National Hospital Insurance Fund in hot soup over claims delay

Monday, October 18th, 2021 00:00 |
Interior Principal Secretary Dr Karanja Kibicho when he appeared before the National Assembly’s Committee on Administration and National Security in Nairobi, last week. Photo/PD/Samuel Kariuki

National Hospital Insurance Fund (NHIF) is on the spot over delayed payment of claims for police officers and prison warders. 

Interior Principal Secretary Karanja Kibicho accused NHIF of violating the group life contract and comprehensive medical cover they signed up for police and prison officers.

His sentiments came after it emerged that NHIF had failed to provide insurance cover to the 131,816 police and warders under the cover.

Kibicho, who together with NHIF chief executive Peter Kamunya appeared before the National Assembly’s Committee on Administration and National Security last week, said issues the officers are raising are the same ones that forced them to change insurance service provider from Pioneer Insurance Company in January.

Kibicho told MPs that the contract signed between the ministry and National Treasury with NHIF allows claims to be paid in less than 48 hours of death of an officer.

NHIF took over the mandate to cover police and warders early this year after the contract with Pioneer Insurance Company, a private entity, came to an end on December 31, 2020, after six years.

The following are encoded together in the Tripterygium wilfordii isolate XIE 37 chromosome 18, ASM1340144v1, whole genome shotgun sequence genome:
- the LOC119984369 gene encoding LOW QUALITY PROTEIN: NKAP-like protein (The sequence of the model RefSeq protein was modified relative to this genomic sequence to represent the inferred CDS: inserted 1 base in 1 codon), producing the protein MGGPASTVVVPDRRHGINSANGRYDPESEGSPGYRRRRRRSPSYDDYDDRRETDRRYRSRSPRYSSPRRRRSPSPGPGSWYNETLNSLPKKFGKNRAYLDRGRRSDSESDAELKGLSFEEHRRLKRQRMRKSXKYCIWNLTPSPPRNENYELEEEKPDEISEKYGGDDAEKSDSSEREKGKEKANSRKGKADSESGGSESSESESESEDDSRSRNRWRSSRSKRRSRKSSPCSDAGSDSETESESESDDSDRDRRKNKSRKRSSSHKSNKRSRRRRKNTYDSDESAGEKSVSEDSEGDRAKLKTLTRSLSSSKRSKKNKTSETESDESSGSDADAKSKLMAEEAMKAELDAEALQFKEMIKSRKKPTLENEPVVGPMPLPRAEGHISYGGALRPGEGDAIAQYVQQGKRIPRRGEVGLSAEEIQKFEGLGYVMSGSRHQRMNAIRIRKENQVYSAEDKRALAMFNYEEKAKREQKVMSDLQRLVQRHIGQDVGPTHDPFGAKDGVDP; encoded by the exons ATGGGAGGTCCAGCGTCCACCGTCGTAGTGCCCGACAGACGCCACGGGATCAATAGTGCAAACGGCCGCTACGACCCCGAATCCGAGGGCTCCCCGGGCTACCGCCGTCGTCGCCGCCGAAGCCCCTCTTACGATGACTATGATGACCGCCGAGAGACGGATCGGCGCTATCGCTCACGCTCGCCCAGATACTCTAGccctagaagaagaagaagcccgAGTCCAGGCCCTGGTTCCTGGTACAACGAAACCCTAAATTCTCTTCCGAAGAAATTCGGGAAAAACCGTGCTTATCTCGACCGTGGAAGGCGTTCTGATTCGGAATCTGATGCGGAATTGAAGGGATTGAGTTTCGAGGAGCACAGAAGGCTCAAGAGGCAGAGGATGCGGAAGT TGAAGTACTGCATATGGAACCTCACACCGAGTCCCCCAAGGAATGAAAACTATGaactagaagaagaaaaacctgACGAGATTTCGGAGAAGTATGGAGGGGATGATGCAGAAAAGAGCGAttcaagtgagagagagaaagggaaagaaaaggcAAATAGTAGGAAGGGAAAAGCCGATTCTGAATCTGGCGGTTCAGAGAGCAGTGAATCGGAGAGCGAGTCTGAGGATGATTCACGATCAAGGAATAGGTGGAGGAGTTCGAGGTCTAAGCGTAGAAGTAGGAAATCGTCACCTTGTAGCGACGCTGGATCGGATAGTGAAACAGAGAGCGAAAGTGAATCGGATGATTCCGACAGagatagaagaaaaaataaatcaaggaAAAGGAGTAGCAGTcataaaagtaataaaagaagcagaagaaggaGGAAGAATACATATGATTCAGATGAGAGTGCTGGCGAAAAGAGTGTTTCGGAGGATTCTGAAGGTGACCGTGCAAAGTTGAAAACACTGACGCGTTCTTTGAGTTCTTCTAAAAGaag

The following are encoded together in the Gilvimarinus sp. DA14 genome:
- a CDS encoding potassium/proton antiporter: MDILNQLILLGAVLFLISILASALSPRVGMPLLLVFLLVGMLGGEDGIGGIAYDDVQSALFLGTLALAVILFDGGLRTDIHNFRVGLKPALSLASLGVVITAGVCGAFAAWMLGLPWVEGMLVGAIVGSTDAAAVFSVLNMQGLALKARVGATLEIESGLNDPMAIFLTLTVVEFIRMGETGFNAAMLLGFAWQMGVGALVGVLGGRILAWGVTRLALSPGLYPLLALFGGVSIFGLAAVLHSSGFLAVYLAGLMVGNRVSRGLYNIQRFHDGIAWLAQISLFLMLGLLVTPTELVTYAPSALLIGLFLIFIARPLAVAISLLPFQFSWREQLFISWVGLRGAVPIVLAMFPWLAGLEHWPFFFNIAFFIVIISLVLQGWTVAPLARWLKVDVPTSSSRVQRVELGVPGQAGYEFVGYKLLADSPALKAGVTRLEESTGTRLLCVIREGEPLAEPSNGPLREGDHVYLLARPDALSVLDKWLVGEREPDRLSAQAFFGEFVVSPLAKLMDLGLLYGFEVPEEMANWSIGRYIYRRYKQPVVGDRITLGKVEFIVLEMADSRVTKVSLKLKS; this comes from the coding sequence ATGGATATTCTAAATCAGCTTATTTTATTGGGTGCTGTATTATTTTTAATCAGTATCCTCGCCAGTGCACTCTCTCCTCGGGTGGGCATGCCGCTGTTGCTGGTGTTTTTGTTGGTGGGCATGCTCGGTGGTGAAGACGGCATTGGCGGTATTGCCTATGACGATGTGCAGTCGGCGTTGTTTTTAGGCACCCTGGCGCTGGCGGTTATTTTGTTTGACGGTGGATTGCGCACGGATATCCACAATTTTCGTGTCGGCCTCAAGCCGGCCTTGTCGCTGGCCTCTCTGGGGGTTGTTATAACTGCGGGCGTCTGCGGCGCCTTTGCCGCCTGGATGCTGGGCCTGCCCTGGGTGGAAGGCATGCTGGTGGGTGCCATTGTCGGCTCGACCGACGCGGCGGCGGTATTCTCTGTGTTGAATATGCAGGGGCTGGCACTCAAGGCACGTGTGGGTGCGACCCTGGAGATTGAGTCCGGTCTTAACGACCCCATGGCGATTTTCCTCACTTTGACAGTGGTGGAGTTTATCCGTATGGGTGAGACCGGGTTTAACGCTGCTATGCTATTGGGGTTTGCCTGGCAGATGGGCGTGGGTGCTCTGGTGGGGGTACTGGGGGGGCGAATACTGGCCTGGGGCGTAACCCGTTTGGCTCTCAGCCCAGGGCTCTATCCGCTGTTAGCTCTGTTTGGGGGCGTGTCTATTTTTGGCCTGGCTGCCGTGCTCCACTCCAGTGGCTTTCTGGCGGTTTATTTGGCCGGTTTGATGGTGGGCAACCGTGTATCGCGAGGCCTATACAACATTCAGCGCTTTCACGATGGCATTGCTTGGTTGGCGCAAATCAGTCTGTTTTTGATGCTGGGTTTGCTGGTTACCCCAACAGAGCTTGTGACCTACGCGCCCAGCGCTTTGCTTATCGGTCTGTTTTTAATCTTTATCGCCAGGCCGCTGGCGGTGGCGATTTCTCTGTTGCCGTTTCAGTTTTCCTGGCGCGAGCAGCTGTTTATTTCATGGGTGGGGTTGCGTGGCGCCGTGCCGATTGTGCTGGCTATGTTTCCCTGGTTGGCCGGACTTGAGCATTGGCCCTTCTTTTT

“We had a number of issues with the then service provider like delays in paying claims.

That is why we changed the cover. The contract we have with NHIF states that claims must be processed and paid within 48 hours.

But this has not happened. We must be guided by the contract and see where it has been violated,” said Kibicho.

Service provider

During the session, Kibicho asked the committee to recommend an amendment to the law to exempt police and prison warders from “certain conditions” under the Work Injury Benefits Act just like Kenya Defence Forces.

Complaints by Kibicho come barely a year after NHIF was allowed to provide group life cover worth Sh2.3 billion and comprehensive medical cover worth Sh4.6 billion to the officers. 

But Kamunya said the delays in claim payment has been occasioned by failure to provide documentation of the next of kin of fallen officers.

“We want the claims settled in under 24 hours and even in six hours,” said Dr Kamunya.

His sentiments, however, did not go down well with the committee members, who accused NHIF of not being serious to ensure the claims are settled.

Led by chairperson and Limuru MP Peter Mwathi, the legislators said it was unfortunate that compensation for officers who die in the line of duty are taking forever.

Mwathi said it was shocking to learn that NHIF does not have a contact person over the weekend to attend to inquiries for those insured and who need services.

“The officers are taking longer to be attended to in hospitals,” Mwathi said.

Kitui Central MP Makali Mulu said it is regrettable that NHIF is offering poor services to the officers, as they have been taking forever to pay their claims whenever they die.

“The officers suffer whenever they visit hospitals to get treatment. We need to get to the root cause of this issue,” Mulu added. 

Suna West MP Peter Masara said it is evident that NHIF is not prepared to handle the task of insuring police officers.

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